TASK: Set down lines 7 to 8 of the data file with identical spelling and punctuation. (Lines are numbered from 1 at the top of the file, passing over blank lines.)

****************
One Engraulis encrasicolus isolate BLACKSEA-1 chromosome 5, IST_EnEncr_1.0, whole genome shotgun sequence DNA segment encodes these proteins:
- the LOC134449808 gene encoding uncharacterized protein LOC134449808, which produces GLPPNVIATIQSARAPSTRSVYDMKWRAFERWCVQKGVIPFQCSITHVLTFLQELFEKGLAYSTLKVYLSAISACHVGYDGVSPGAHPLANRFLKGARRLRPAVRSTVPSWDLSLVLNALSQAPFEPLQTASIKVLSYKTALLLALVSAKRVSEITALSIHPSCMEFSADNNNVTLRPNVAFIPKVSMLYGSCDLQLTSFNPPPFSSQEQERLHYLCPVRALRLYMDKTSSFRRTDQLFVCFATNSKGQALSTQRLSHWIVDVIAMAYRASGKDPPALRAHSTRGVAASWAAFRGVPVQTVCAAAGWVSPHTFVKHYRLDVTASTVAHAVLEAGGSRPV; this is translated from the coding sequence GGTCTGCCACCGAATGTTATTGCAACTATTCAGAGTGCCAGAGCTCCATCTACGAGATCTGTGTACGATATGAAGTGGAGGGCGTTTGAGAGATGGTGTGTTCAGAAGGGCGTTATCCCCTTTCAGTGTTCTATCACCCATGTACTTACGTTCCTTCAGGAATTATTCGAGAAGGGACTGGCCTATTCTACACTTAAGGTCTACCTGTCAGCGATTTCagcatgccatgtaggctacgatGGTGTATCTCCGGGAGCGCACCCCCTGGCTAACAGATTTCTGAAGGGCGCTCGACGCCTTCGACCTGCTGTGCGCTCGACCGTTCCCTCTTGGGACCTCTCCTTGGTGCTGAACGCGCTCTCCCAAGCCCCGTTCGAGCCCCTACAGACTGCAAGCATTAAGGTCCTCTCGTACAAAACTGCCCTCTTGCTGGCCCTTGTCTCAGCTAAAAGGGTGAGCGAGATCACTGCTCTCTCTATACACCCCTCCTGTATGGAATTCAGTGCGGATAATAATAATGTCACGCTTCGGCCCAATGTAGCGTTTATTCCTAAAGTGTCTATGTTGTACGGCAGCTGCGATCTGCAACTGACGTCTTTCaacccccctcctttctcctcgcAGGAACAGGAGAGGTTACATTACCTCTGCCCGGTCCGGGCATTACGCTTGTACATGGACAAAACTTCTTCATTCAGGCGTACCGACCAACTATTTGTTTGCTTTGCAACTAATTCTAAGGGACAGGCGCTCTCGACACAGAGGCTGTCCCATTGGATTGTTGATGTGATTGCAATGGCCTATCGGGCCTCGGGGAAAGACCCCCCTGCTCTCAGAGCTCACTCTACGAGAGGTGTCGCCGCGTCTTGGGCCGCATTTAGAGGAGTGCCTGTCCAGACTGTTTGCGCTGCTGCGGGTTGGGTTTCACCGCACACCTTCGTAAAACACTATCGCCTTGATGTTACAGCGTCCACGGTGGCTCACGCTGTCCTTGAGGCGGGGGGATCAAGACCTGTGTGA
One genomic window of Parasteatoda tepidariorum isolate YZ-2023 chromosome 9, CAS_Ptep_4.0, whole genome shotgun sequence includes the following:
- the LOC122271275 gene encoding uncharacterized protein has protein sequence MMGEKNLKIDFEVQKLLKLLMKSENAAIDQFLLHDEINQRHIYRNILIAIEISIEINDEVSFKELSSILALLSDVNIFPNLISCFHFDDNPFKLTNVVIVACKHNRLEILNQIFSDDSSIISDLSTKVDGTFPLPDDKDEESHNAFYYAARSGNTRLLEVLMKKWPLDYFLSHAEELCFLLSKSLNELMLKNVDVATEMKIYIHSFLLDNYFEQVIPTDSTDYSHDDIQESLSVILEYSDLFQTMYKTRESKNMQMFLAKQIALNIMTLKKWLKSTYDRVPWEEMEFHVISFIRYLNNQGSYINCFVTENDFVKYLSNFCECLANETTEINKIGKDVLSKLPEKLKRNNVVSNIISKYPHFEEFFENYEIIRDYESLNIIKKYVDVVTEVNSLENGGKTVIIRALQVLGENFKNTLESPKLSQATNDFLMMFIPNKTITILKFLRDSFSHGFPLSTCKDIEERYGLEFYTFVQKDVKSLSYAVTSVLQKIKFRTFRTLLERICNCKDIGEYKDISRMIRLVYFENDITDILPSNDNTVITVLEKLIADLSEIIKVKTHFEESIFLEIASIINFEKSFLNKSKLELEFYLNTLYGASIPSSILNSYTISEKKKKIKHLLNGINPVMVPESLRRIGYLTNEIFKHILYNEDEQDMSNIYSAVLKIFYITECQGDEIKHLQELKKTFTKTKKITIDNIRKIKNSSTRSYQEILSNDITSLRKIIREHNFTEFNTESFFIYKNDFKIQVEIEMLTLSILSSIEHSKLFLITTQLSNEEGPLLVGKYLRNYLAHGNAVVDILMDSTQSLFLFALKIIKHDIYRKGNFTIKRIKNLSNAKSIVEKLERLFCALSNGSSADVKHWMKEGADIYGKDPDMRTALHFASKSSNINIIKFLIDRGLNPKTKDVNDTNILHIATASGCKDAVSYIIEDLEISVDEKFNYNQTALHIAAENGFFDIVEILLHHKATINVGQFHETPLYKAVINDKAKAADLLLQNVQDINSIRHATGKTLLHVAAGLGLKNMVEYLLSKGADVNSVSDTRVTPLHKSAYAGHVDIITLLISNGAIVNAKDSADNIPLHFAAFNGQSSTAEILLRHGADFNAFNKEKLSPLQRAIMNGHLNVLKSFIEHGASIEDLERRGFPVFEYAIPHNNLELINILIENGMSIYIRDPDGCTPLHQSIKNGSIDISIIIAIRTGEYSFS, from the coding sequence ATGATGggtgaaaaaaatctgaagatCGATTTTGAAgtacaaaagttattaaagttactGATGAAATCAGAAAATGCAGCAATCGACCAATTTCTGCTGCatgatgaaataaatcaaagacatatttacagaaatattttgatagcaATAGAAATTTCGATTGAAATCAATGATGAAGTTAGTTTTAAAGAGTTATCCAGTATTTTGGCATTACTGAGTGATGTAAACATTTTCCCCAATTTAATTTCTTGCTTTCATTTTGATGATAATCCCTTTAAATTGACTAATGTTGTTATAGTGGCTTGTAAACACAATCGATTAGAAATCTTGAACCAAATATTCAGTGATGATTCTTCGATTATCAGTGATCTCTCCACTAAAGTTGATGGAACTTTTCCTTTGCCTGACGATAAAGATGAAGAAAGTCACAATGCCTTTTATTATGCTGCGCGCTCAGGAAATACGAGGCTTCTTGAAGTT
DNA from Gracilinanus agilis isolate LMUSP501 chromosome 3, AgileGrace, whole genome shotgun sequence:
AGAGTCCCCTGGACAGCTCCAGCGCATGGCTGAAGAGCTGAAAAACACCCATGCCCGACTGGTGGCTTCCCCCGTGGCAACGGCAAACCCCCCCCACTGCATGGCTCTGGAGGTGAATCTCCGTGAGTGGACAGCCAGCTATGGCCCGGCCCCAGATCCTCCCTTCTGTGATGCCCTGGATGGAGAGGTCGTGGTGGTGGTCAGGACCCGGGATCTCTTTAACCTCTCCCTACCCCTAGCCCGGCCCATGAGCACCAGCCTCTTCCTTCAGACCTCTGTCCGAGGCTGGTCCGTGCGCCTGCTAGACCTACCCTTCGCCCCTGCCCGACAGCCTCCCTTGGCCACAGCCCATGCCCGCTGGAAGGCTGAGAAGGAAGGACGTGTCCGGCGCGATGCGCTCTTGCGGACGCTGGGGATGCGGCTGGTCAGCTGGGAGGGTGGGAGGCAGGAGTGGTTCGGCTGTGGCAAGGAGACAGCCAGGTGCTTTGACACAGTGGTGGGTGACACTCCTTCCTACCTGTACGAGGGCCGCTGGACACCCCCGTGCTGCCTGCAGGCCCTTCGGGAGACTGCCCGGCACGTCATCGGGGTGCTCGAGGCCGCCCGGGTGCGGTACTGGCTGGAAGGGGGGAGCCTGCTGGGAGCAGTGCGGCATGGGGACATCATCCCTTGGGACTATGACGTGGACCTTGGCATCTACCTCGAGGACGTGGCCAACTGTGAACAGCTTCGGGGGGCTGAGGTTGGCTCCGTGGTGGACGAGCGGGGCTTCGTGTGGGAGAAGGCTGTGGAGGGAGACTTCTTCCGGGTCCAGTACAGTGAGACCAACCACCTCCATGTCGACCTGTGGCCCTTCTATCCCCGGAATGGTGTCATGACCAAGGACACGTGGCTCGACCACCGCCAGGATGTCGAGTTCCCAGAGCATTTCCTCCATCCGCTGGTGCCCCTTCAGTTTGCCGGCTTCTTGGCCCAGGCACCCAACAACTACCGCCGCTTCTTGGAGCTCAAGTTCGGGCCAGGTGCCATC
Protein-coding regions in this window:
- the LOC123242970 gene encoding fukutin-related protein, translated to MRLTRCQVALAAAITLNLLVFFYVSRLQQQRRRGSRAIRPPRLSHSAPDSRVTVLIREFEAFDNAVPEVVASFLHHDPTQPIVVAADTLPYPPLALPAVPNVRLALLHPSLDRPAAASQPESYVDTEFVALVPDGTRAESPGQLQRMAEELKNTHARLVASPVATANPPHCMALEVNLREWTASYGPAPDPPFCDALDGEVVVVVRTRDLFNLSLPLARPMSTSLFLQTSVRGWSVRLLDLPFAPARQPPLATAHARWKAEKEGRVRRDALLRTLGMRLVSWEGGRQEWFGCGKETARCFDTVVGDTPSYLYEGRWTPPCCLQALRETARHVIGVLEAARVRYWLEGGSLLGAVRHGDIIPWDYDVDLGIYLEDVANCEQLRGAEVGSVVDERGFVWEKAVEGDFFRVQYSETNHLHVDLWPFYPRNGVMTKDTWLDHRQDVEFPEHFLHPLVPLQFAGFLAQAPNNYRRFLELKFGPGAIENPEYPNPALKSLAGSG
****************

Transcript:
Protein-coding regions in this window:
- the LOC123242970 gene encoding fukutin-related protein, translated to MRLTRCQVALAAAITLNLLVFFYVSRLQQQRRRGSRAIRPPRLSHSAPDSRVTVLIREFEAFDNAVPEVVASFLHHDPTQPIVVAADTLPYPPLALPAVPNVRLALLHPSLDRPAAASQPESYVDTEFVALVPDGTRAESPGQLQRMAEELKNTHARLVASPVATANPPHCMALEVNLREWTASYGPAPDPPFCDALDGEVVVVVRTRDLFNLSLPLARPMSTSLFLQTSVRGWSVRLLDLPFAPARQPPLATAHARWKAEKEGRVRRDALLRTLGMRLVSWEGGRQEWFGCGKETARCFDTVVGDTPSYLYEGRWTPPCCLQALRETARHVIGVLEAARVRYWLEGGSLLGAVRHGDIIPWDYDVDLGIYLEDVANCEQLRGAEVGSVVDERGFVWEKAVEGDFFRVQYSETNHLHVDLWPFYPRNGVMTKDTWLDHRQDVEFPEHFLHPLVPLQFAGFLAQAPNNYRRFLELKFGPGAIENPEYPNPALKSLAGSG